A lesson about death
Entering Re'ut, a private school in Jerusalem, one hears happy music - jazz with a sprinkling of Hasidic motifs. The tune, played by musicians with large, colorful skullcaps in on stage in the small auditorium, certainly seemed to bear out the almost "freak-fringe" image of this liberal-religious school.
However, the happy-go-lucky atmosphere at the school is overshadowed by the news that its founder and principal, Aryeh Geiger, will soon be retiring. He has cancer.
Geiger's appearance is misleading: He seems to be the picture of health. Surrounded by students and teachers, listening to and openly enjoying the music, he seemed to not have a care in the world. This is not denial. Geiger, a veteran, respected educator who is in the advanced, terminal stage of the disease, decided to share his medical prognosis with his students and to prepare them for his farewell. Nonetheless, no one tiptoes through the hallways, and students continue to pop into "Aryeh's office" for a chat.
Yet, with Geiger coming to Re'ut for only a few hours a day and with the appointment of a new administration, outside observers can easily understand that this high school and its 260 students (from grades 7 to 12) are going through a rough period. One evening during Hanukkah, Geiger assembled the parents of students, friends of the school and representatives of the Jerusalem Education Administration for a candle-lighting ceremony, which was also attended by Re'ut's contributors. This was one of several meetings he initiated with students, teachers, alumni and parents of potential registrants in order to share thoughts about his condition and the school's future.
What troubles Geiger most these days is the survival of his life's work and its spin-offs, including the soup kitchen operated by students, the training institute for teachers and principals, and the Meytarim association, which has 14 member schools committed to Re'ut's principles. As a private school, most of Re'ut's budget comes from donations, not parents. At the Hanukkah gathering, the donors promised the parents that they would contribute $1 million annually over the next five years. Nonetheless, the future of the school, which was cast in the image of its founder and principal, is still uncertain.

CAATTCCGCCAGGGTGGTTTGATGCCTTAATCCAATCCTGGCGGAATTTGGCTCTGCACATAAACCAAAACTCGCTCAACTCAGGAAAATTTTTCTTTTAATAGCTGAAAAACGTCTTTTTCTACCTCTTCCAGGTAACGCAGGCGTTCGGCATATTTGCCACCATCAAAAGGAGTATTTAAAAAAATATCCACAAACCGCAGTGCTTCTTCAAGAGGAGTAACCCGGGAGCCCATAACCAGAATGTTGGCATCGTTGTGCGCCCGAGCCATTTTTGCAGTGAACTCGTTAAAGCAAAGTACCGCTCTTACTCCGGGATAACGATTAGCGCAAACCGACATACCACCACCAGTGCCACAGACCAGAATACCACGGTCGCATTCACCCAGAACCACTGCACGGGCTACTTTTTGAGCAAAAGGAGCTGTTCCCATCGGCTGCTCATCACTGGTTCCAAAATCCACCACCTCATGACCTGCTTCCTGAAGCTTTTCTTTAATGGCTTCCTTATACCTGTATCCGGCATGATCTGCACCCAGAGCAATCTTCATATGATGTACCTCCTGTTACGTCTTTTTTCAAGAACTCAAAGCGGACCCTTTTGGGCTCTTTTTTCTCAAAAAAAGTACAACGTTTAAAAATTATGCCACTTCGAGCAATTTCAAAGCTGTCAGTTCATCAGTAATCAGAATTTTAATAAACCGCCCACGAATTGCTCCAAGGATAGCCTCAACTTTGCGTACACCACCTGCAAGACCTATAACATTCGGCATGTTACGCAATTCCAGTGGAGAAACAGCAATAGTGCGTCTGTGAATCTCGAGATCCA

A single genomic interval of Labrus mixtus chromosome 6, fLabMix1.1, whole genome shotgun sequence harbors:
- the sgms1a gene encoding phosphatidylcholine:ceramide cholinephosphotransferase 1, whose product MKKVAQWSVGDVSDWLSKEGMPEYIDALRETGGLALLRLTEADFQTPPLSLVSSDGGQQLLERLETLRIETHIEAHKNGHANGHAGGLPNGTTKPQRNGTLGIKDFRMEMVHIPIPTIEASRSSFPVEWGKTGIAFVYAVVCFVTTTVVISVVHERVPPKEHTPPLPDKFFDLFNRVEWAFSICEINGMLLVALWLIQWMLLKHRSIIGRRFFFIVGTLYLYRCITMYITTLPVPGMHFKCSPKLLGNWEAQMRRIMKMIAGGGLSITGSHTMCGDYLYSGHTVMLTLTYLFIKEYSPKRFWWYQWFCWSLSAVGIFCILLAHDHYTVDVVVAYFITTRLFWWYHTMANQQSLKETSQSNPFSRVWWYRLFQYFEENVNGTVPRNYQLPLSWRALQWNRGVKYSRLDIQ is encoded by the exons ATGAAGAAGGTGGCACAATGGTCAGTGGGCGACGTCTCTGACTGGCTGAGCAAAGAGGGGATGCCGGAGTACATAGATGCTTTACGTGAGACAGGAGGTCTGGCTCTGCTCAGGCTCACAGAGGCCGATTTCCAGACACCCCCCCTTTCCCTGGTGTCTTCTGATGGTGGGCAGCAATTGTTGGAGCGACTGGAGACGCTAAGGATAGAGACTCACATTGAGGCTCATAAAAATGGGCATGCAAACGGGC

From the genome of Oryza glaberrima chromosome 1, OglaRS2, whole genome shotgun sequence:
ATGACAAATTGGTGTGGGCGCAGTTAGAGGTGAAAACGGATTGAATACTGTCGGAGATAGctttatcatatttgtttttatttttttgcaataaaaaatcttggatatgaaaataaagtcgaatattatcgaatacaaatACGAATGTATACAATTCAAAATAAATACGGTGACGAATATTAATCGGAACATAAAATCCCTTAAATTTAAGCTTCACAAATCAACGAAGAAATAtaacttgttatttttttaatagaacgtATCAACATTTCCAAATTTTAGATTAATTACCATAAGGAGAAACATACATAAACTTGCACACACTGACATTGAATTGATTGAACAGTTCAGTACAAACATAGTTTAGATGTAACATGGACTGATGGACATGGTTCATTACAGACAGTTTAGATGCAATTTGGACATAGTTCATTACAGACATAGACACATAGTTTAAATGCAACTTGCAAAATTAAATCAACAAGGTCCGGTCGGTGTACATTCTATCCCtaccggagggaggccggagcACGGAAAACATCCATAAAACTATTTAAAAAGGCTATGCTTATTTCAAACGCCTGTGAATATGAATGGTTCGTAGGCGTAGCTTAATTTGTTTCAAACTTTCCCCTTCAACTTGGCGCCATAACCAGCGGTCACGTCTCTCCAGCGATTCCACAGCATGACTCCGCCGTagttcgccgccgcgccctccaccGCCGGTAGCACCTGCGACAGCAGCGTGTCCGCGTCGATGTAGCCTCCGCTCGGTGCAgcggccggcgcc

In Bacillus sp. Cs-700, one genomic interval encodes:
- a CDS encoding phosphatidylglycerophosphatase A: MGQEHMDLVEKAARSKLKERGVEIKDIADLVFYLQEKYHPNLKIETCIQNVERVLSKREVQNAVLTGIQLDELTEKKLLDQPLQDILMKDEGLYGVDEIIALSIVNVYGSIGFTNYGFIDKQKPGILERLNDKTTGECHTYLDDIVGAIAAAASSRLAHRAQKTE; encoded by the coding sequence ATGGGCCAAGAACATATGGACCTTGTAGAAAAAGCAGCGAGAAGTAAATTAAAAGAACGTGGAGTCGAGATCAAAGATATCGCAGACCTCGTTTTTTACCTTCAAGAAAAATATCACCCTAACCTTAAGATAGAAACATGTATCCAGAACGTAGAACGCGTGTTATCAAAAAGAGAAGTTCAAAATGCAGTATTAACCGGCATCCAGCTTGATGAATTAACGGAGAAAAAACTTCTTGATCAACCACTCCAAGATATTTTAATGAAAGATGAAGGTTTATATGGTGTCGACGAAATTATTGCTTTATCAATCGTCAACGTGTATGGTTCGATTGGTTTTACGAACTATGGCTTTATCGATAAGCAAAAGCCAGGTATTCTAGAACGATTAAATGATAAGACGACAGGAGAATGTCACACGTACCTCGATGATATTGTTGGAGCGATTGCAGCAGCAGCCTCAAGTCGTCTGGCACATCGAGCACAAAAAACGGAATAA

Pluralistic religious school
The complete candor about his medical condition is typical of Geiger, who defines Re'ut as a pluralistic religious school and says it is perfectly natural to share his battle with others. No one asked the students whether they wanted to tackle "this matter" of death. However, he says, "What if the process of saying goodbye is an opportunity to speak with children about things we do not usually discuss? Thanks to my condition, we have conducted conversations about whether there is life after death, optimism, dealing with pain."
Geiger's educational approach continually changes and adapts, reflecting his personal experiences. He started out as a teacher with the national religious school system, but over the years, he became one of the harshest critics of Israel's education system and adopted alternatives. Trained as a clinical psychologist, he has a very personal relationship with some of his students, who drop by his office whenever they want to discuss their problems. For his part, however, he "has demands that are sine qua non," comments one mother.
Geiger admits he was not a top student. His parents were traditional Jews from Safed, and as a child, he moved with them to the United States, where he attended an Orthodox school. At age 15, he abandoned religion and returned to Israel. He went through several high schools, and after graduating he was inducted into the Israel Defense Forces as part of a unit affiliated with the socialist-Zionist Hashomer Hatzair movement. After his military service, he became Orthodox and began studying social work. He subsequently traveled to the U.S., where he completed a doctorate in clinical psychology, specializing in work with juvenile drug addicts.